November 25, 2012
NY's big vision paying off with jobs
By: Alain E. Kaloyeros
To the Editor:
Last Sunday's commentary '''Big' isn't enough to
sell New York to business'' was hardly germane to the conversation we
should be having about New York's successes under the visionary
leadership of Gov. Andrew Cuomo in building a globally competitive 21st
century innovation economy.
With all due respect to what may or
may not be happening in Indiana, New York's size, geographic
distribution, demographic diversity and world-class network of public
and private higher education is being harnessed by the governor to
establish a dominant nanotechnology sector that is becoming the envy of
most countries, let alone the 50 states.
By leveraging seed state
investment in the College of Nanoscale Science and Engineering (CNSE) at
the University of Albany, the governor has attracted the top
semiconductor corporations to New York, with a collective investment of
nearly $5 billion and the creation and retention of over 5,000 high-tech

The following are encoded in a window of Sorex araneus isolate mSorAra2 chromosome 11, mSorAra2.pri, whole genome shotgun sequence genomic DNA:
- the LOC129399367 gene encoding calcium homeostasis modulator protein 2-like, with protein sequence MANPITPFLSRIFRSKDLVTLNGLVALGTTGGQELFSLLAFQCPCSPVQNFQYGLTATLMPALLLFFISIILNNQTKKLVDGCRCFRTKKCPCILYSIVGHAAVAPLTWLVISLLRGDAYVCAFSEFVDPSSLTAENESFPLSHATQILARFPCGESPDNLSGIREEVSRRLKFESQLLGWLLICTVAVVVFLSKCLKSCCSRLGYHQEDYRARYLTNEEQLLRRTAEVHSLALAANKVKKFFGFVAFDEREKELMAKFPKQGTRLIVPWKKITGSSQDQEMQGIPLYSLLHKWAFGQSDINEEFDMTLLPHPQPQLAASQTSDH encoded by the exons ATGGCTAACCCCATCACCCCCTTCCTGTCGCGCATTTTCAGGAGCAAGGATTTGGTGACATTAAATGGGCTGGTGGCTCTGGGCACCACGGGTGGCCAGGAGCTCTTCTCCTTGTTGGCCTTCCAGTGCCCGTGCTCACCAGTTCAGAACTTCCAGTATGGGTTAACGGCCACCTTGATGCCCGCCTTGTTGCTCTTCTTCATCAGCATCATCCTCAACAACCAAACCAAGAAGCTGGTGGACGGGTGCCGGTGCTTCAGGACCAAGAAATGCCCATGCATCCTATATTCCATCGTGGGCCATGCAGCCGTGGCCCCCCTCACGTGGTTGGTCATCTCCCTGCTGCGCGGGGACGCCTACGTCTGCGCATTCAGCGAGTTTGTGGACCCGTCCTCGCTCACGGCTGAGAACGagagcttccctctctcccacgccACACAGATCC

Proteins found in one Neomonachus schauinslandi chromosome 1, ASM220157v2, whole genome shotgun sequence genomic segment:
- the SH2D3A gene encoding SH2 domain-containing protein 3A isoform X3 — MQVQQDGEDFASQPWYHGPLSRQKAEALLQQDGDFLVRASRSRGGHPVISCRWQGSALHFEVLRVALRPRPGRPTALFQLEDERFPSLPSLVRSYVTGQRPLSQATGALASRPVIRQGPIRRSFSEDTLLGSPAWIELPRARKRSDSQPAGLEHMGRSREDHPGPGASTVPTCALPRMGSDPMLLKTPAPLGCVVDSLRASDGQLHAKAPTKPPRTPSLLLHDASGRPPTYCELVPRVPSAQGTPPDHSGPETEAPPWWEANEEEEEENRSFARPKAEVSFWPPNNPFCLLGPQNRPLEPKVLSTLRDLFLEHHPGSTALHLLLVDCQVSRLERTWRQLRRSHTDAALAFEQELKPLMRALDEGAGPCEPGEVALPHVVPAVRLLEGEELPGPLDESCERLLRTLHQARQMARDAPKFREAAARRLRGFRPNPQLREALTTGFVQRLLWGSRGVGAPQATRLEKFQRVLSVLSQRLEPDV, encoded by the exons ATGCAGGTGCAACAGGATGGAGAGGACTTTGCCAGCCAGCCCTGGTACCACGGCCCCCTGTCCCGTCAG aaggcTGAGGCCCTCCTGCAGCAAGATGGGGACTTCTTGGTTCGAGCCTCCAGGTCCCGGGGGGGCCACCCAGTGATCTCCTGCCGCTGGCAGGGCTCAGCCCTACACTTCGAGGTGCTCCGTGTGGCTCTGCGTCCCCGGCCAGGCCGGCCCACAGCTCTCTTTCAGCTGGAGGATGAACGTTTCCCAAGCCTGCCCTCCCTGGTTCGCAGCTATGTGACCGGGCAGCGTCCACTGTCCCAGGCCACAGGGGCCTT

jobs. That is big. By naming the Central New York Regional Economic
Development Council as Best Plan Awardee, the governor secured more than
$100 million for the region. That is big. And when President Barack
Obama was hosted by the governor at the CNSE in Upstate New York, and
the president proclaimed that he wanted ''what was happening in Albany
to happen in cities across America,'' (one presumes that would include
Indiana), that too was big.
Big does happen in New York, and in
the months and years ahead it will only get bigger. More companies and
the coveted high-paying jobs that they offer will be coming to New York
because this state has presented a clear vision for where it wants to be
and a strategy to get there.
We can agree to disagree about the
impact of an advertising component of a well-thought out, comprehensive
statewide economic development strategy, which for the record includes
television and print placement in national and international venues. But
one cannot ignore the fact that the advertisement campaign is having
the intended effect across the 50 states, the European Union and the
Given the results we have seen in just 22 months of
Gov. Cuomo's term, the author of your commentary would be well suited to
emulate New York's strategy rather than criticize it.
Kaloyeros is professor, senior vice president and CEO of College of
Nanoscale Science and Engineering at the University of Albany.